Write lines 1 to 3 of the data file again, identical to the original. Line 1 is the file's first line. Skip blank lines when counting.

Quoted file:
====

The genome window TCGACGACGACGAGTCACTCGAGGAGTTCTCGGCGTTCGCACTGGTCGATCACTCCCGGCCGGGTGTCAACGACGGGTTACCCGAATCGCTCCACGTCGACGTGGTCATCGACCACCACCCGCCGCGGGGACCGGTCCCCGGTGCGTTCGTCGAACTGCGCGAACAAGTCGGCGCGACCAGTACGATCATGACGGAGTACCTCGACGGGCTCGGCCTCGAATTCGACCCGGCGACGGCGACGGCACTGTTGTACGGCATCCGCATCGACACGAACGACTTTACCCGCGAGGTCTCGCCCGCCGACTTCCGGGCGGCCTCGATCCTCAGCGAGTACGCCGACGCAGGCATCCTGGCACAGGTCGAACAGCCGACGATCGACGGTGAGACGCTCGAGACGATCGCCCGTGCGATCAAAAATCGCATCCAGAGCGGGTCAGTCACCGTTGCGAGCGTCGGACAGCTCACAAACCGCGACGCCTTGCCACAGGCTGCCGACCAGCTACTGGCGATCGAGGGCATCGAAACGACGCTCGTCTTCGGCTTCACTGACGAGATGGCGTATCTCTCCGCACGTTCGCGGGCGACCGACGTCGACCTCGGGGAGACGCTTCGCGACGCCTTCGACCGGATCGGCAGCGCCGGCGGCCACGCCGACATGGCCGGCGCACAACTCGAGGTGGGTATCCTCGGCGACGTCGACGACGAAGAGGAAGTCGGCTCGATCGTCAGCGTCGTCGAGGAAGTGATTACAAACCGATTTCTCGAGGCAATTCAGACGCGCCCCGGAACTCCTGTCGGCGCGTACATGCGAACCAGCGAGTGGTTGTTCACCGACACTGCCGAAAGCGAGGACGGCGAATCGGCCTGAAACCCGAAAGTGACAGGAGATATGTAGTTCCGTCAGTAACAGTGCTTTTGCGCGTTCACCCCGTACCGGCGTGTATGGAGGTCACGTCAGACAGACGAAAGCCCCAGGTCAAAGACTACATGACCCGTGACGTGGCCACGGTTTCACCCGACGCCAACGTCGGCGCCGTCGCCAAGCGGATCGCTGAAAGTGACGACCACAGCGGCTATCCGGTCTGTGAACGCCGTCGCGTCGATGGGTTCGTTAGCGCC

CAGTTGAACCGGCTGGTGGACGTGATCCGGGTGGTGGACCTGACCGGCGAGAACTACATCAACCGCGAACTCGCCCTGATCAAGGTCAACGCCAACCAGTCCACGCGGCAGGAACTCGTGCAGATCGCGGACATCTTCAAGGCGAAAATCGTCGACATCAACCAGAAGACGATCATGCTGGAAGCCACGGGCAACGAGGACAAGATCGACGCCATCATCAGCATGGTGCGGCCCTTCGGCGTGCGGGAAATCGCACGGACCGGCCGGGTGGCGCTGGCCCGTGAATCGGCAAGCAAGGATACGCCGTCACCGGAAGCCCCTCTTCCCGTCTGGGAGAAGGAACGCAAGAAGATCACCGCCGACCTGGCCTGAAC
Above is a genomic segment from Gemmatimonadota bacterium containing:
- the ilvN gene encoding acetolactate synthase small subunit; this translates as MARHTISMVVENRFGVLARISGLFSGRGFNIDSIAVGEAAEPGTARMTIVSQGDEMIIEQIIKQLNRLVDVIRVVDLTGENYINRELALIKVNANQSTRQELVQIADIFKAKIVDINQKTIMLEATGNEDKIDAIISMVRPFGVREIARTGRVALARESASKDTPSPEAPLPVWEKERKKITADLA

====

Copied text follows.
The genome window TCGACGACGACGAGTCACTCGAGGAGTTCTCGGCGTTCGCACTGGTCGATCACTCCCGGCCGGGTGTCAACGACGGGTTACCCGAATCGCTCCACGTCGACGTGGTCATCGACCACCACCCGCCGCGGGGACCGGTCCCCGGTGCGTTCGTCGAACTGCGCGAACAAGTCGGCGCGACCAGTACGATCATGACGGAGTACCTCGACGGGCTCGGCCTCGAATTCGACCCGGCGACGGCGACGGCACTGTTGTACGGCATCCGCATCGACACGAACGACTTTACCCGCGAGGTCTCGCCCGCCGACTTCCGGGCGGCCTCGATCCTCAGCGAGTACGCCGACGCAGGCATCCTGGCACAGGTCGAACAGCCGACGATCGACGGTGAGACGCTCGAGACGATCGCCCGTGCGATCAAAAATCGCATCCAGAGCGGGTCAGTCACCGTTGCGAGCGTCGGACAGCTCACAAACCGCGACGCCTTGCCACAGGCTGCCGACCAGCTACTGGCGATCGAGGGCATCGAAACGACGCTCGTCTTCGGCTTCACTGACGAGATGGCGTATCTCTCCGCACGTTCGCGGGCGACCGACGTCGACCTCGGGGAGACGCTTCGCGACGCCTTCGACCGGATCGGCAGCGCCGGCGGCCACGCCGACATGGCCGGCGCACAACTCGAGGTGGGTATCCTCGGCGACGTCGACGACGAAGAGGAAGTCGGCTCGATCGTCAGCGTCGTCGAGGAAGTGATTACAAACCGATTTCTCGAGGCAATTCAGACGCGCCCCGGAACTCCTGTCGGCGCGTACATGCGAACCAGCGAGTGGTTGTTCACCGACACTGCCGAAAGCGAGGACGGCGAATCGGCCTGAAACCCGAAAGTGACAGGAGATATGTAGTTCCGTCAGTAACAGTGCTTTTGCGCGTTCACCCCGTACCGGCGTGTATGGAGGTCACGTCAGACAGACGAAAGCCCCAGGTCAAAGACTACATGACCCGTGACGTGGCCACGGTTTCACCCGACGCCAACGTCGGCGCCGTCGCCAAGCGGATCGCTGAAAGTGACGACCACAGCGGCTATCCGGTCTGTGAACGCCGTCGCGTCGATGGGTTCGTTAGCGCC

CAGTTGAACCGGCTGGTGGACGTGATCCGGGTGGTGGACCTGACCGGCGAGAACTACATCAACCGCGAACTCGCCCTGATCAAGGTCAACGCCAACCAGTCCACGCGGCAGGAACTCGTGCAGATCGCGGACATCTTCAAGGCGAAAATCGTCGACATCAACCAGAAGACGATCATGCTGGAAGCCACGGGCAACGAGGACAAGATCGACGCCATCATCAGCATGGTGCGGCCCTTCGGCGTGCGGGAAATCGCACGGACCGGCCGGGTGGCGCTGGCCCGTGAATCGGCAAGCAAGGATACGCCGTCACCGGAAGCCCCTCTTCCCGTCTGGGAGAAGGAACGCAAGAAGATCACCGCCGACCTGGCCTGAAC
Above is a genomic segment from Gemmatimonadota bacterium containing: